ON THE RUNWAY
Blame it on its proximity to New York Fashion Week, which officially starts on Thursday (unofficially, it starts on Wednesday), but the U.S. Open (which started last week) has always attracted a disproportionate amount of style scrutiny. It tends to focus on ways in which tennis imitates fashion, with players calling center court their “runway,” discussing their “evening dress” and acknowledging their awareness of trends. But for anyone who spent the holiday weekend watching the tournament at Arthur Ashe Stadium, there’s been a lesson in fashion to take away from the tennis — especially when it comes to the athleisure end.
Put simply: There is danger in too much neon.
It has been a slow creep over the last few tournaments, with fluorescent shades popping up at the Australian Open, receding slightly for the French Open and disappearing entirely in the sea of Wimbledon white. You can understand it: Neon has always had a certain attraction for the extreme sports world, and bringing it to establishment events gives them a veneer of cool. Plus, it’s got a New York edge (“They say the neon lights are bright on Broadway,” and all that). And it means you can see the player, pretty much wherever he or she is, even in a giant stadium.
But with Nike’s decision to turn many of its athletes at this Open into what is effectively a 1980s-inspired rainbow of human highlighters in eye-popping yellow, black, green and pink, there’s no closing your eyes to the problem.
I am not talking here about the easy mockery, which has prompted people on social media to compare players to “tennis balls,” “safety” signs and “the 2008 Radiohead light show.”
I am talking about the fact that all this neon is such a big statement that it overshadows the actual person inside the clothes. Suddenly, instead of looking like individual players with specific and carefully honed individual styles, they look like anonymous bodies in very bright clothes. They look the same.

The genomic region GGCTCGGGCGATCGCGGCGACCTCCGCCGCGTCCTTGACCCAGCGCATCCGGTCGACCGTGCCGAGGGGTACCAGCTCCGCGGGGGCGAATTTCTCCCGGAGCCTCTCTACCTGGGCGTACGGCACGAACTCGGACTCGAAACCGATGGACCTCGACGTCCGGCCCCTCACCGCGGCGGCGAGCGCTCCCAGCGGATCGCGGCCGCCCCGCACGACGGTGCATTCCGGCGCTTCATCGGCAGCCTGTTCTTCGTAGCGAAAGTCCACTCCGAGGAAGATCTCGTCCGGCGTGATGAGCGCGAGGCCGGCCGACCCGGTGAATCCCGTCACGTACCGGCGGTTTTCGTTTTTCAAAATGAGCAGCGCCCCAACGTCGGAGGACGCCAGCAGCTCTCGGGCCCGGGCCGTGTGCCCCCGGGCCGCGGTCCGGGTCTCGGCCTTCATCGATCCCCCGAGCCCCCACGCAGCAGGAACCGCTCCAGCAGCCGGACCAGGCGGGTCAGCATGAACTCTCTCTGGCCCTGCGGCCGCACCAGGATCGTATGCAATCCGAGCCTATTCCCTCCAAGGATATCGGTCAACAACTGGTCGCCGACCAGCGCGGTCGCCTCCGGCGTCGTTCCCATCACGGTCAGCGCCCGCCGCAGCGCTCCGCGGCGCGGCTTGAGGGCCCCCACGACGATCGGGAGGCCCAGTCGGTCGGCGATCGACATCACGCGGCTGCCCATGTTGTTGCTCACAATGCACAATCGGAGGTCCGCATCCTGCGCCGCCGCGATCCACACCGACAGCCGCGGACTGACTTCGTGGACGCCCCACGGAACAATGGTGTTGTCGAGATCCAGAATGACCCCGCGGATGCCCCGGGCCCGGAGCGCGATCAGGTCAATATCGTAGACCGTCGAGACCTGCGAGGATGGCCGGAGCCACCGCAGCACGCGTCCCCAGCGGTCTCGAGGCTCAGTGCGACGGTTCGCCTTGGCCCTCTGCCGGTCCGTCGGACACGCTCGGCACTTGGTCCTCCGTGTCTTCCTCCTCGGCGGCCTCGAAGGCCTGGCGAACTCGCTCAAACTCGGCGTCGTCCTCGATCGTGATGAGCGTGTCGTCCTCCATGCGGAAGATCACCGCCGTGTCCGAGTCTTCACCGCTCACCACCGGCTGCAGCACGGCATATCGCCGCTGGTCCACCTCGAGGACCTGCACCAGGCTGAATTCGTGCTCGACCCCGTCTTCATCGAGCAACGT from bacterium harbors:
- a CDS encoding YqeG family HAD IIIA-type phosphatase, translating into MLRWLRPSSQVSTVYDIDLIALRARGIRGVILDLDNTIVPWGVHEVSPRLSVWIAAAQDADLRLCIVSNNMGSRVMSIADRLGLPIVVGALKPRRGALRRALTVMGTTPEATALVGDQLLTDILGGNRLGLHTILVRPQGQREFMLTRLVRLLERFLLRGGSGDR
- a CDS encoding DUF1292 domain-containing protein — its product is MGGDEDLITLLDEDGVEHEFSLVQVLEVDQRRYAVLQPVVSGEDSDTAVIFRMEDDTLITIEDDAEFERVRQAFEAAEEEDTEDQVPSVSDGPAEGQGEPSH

Twitter has taken note.
and more like that.
The neon is such a strong statement that it has even overshadowed the Adidas multicolor stained-glass prints, an evolution of the “dazzle camouflage” pattern its athletes wore at the French Open. Not to mention pretty much every other outfit on the court.
Maybe that was the point. And the neon may work well for Nike (you can’t forget it, anyway). But it emphasizes the brand over the player.
And as the tournament reaches the quarterfinals, it is increasingly clear that the net (no pun intended) result has been to make the few athletes who are the exceptions to the rule stand out even more than they might have otherwise. Suddenly, Andy Murray, with his stubborn adherence to Under Armour minimalism in all black, white and gray, looks like an example of striking serenity — a word not often associated with his name.
And then there’s Serena Williams, who, along with her sister Venus, has made something of a habit of upending tennis sartorial tradition. Though she is also part of the Nike stable, she has her own line with the brand, and this tournament, she seems to be channeling Audrey Hepburn in a little black (or white) dress, complete with cap sleeves, high neck and flashes of pink between the pleats.
Also, of course, “Wonder Woman” sleeves. They’re an accessory, however, which is the point. Neon used sparingly is most effective as a — well, highlighter. In dress as in school.
(Which, coincidentally, also begins this week in New York.)
Something to consider, anyway, as we sit by the catwalks in the coming days.